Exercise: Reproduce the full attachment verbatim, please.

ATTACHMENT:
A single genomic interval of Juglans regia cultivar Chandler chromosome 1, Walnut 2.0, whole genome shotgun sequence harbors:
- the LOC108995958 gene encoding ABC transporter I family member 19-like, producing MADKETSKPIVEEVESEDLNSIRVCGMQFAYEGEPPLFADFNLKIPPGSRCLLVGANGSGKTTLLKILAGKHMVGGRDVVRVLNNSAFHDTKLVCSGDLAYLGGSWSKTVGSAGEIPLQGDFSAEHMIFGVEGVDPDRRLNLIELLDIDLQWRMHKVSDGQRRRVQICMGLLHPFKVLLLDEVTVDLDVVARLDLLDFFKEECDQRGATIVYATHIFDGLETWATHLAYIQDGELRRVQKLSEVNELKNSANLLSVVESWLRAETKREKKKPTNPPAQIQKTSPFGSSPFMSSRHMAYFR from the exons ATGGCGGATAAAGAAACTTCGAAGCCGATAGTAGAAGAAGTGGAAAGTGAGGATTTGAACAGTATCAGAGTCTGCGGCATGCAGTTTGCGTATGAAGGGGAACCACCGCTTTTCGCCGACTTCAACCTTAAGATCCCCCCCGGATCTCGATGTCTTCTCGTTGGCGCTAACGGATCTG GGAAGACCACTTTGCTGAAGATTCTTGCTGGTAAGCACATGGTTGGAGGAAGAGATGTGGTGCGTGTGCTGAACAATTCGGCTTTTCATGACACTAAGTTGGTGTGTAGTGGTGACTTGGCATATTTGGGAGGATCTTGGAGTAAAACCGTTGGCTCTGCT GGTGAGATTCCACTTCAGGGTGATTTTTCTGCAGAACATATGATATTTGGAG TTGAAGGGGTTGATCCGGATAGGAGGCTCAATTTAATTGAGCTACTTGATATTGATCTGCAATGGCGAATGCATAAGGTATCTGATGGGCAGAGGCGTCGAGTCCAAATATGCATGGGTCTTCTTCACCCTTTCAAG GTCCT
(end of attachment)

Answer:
A single genomic interval of Juglans regia cultivar Chandler chromosome 1, Walnut 2.0, whole genome shotgun sequence harbors:
- the LOC108995958 gene encoding ABC transporter I family member 19-like, producing MADKETSKPIVEEVESEDLNSIRVCGMQFAYEGEPPLFADFNLKIPPGSRCLLVGANGSGKTTLLKILAGKHMVGGRDVVRVLNNSAFHDTKLVCSGDLAYLGGSWSKTVGSAGEIPLQGDFSAEHMIFGVEGVDPDRRLNLIELLDIDLQWRMHKVSDGQRRRVQICMGLLHPFKVLLLDEVTVDLDVVARLDLLDFFKEECDQRGATIVYATHIFDGLETWATHLAYIQDGELRRVQKLSEVNELKNSANLLSVVESWLRAETKREKKKPTNPPAQIQKTSPFGSSPFMSSRHMAYFR from the exons ATGGCGGATAAAGAAACTTCGAAGCCGATAGTAGAAGAAGTGGAAAGTGAGGATTTGAACAGTATCAGAGTCTGCGGCATGCAGTTTGCGTATGAAGGGGAACCACCGCTTTTCGCCGACTTCAACCTTAAGATCCCCCCCGGATCTCGATGTCTTCTCGTTGGCGCTAACGGATCTG GGAAGACCACTTTGCTGAAGATTCTTGCTGGTAAGCACATGGTTGGAGGAAGAGATGTGGTGCGTGTGCTGAACAATTCGGCTTTTCATGACACTAAGTTGGTGTGTAGTGGTGACTTGGCATATTTGGGAGGATCTTGGAGTAAAACCGTTGGCTCTGCT GGTGAGATTCCACTTCAGGGTGATTTTTCTGCAGAACATATGATATTTGGAG TTGAAGGGGTTGATCCGGATAGGAGGCTCAATTTAATTGAGCTACTTGATATTGATCTGCAATGGCGAATGCATAAGGTATCTGATGGGCAGAGGCGTCGAGTCCAAATATGCATGGGTCTTCTTCACCCTTTCAAG GTCCT